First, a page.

Terminology and concepts
The set of machines in a Tailscale network is referred to as a tailnet. Each machine in the tailnet is considered a node and is assigned a unique Tailscale IP address by the coordination server. Nodes can directly communicate with one another unless the traffic is restricted by the tailnet’s access control lists (ACLs).
All machines in a tailnet maintain a connection with a centralized coordination server in order to exchange metadata such as encryption keys, network topology changes, and access policy changes. The coordination server is part of the control plane only, not the data plane - it is not responsible for relaying traffic between machines and so avoids being a performance bottleneck.
A computer network is a set of machines that can communicate with one another either directly or indirectly through another machine. Traditional VPN technologies operate as a “hub-and-spoke” network where each machine communicates with another by having all traffic routed through a central gateway machine. Tailscale operates as a mesh network, where each machine is able to communicate directly with one another using NAT traversal.
Most machines on the Internet are unable to naively communicate due to the presence of firewalls and devices that perform Network Address Translation. NAT traversal works around these barriers through a number of techniques. See “How NAT traversal works” for more details.
When a direct connection between two machines cannot be established, then the only way to communicate is through an intermediate relay that both machines are able to communicate with. Tailscale’s relay servers are known as Designated Encrypted Relay for Packets, or DERP. In a vast majority of cases, machines can establish a direct connection, and only a small amount of traffic must instead be routed through DERP.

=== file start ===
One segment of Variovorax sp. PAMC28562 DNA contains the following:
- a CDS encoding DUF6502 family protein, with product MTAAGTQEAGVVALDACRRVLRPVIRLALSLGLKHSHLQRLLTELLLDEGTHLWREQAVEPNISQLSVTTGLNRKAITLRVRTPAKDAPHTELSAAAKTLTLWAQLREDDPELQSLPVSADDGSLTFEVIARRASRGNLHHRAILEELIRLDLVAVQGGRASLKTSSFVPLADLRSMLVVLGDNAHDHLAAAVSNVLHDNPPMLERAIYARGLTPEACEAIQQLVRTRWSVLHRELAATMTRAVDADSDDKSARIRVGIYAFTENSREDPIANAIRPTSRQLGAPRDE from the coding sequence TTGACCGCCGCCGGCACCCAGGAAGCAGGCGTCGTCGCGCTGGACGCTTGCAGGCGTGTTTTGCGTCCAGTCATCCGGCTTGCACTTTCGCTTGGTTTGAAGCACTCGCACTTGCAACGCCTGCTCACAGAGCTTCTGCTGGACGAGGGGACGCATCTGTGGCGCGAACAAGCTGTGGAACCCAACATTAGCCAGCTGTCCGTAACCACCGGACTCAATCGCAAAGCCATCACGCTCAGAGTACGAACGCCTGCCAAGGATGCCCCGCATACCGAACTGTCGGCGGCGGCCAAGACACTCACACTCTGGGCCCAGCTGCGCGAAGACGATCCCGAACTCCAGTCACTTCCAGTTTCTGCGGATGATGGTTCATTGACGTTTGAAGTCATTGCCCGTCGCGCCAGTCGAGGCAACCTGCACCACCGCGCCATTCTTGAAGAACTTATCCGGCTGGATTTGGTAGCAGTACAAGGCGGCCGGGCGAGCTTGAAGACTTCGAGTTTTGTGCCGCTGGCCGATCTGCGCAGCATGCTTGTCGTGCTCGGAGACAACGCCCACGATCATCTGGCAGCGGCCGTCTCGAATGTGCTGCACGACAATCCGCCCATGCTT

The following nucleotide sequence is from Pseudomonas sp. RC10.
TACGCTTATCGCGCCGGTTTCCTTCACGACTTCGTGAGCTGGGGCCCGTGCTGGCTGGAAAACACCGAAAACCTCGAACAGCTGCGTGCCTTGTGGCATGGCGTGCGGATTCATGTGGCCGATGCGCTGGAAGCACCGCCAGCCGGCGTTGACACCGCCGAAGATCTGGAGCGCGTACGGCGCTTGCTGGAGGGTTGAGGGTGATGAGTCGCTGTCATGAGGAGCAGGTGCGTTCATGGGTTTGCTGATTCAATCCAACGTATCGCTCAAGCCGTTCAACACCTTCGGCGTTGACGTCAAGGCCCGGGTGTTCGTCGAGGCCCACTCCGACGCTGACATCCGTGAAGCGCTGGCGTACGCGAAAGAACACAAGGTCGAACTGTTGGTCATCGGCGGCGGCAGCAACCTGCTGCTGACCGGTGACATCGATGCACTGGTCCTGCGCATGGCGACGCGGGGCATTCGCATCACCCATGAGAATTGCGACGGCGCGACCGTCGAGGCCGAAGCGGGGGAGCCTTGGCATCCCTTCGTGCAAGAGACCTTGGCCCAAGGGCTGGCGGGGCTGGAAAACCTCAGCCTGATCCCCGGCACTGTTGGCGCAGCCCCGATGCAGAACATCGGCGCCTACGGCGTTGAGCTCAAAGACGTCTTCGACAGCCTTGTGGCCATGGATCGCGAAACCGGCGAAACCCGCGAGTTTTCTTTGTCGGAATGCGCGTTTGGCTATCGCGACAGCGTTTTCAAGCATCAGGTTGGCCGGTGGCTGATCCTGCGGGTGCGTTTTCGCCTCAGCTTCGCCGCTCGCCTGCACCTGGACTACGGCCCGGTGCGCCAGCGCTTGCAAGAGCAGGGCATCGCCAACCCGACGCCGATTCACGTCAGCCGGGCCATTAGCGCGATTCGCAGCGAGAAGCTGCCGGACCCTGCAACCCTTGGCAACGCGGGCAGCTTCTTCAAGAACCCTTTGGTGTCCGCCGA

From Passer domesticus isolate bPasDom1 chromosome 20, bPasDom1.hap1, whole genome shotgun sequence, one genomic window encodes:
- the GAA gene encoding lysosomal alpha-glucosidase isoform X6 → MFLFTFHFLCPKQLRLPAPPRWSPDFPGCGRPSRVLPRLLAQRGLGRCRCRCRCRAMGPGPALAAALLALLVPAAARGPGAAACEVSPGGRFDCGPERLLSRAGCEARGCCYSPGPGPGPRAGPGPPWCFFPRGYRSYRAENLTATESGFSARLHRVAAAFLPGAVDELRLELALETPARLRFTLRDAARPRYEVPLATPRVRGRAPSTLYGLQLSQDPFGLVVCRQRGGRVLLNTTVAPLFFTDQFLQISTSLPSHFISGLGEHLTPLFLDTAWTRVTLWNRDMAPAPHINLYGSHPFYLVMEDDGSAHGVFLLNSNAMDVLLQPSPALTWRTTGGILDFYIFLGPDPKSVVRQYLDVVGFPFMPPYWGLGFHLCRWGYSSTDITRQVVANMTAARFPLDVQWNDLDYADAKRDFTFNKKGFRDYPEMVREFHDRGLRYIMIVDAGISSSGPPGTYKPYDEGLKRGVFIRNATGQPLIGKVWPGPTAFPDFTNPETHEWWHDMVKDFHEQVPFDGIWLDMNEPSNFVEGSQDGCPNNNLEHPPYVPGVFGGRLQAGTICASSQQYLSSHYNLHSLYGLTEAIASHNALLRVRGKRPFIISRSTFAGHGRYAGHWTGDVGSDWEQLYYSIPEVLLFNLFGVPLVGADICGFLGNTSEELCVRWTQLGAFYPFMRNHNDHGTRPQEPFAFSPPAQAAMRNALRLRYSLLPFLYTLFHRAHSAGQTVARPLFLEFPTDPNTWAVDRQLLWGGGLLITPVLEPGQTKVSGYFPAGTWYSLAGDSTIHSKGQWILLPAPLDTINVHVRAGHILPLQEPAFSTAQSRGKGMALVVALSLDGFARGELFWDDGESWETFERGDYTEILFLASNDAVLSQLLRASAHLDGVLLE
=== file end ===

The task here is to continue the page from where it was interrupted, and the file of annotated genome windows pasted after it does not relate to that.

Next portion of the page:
Relays are distributed globally — New York City, Dallas, Seattle, London, San Francisco, Frankfurt, Tokyo, Sydney, Bangalore, Singapore… and we keep adding more relays as we go along.
Each machine in a tailnet is assigned a unique IP address that never changes for your device, even when the machine device switches between home Ethernet, cellular hotspot, or coffee shop Wi-Fi networks. The address is assigned by the coordination server and always of the form 100.x.y.z (for example, 100.101.102.103). Use MagicDNS to automatically register memorable hostnames for machines in the network.
The admin console is where you find detailed information about your tailnet. You can manage nodes on your network, users and their permissions, and settings such as key expiry. The admin console also informs you if an update to the Tailscale client is available for your device. Changes to your tailnet are immediately published to all relevant machines by the coordination server.
The admin console is located at https://login.tailscale.com/admin/.
Tailscale uses WireGuard to enable encrypted connections between machines. With Tailscale, private encryption keys are fully managed by clients, and the coordination server is only used to distribute public encryption keys.
Using Tailscale means you never have to manage encryption keys directly. Keys are set to automatically expire and must be regenerated at regular intervals. For long-lived cloud servers and other IoT devices, you may disable key expiry from the admin console.
While a Tailscale IP address uniquely identifies a machine in the tailnet, it is neither easy for humans to remember or type. Tailscale’s MagicDNS service provides the ability to map a memorable hostname to the Tailscale IP address.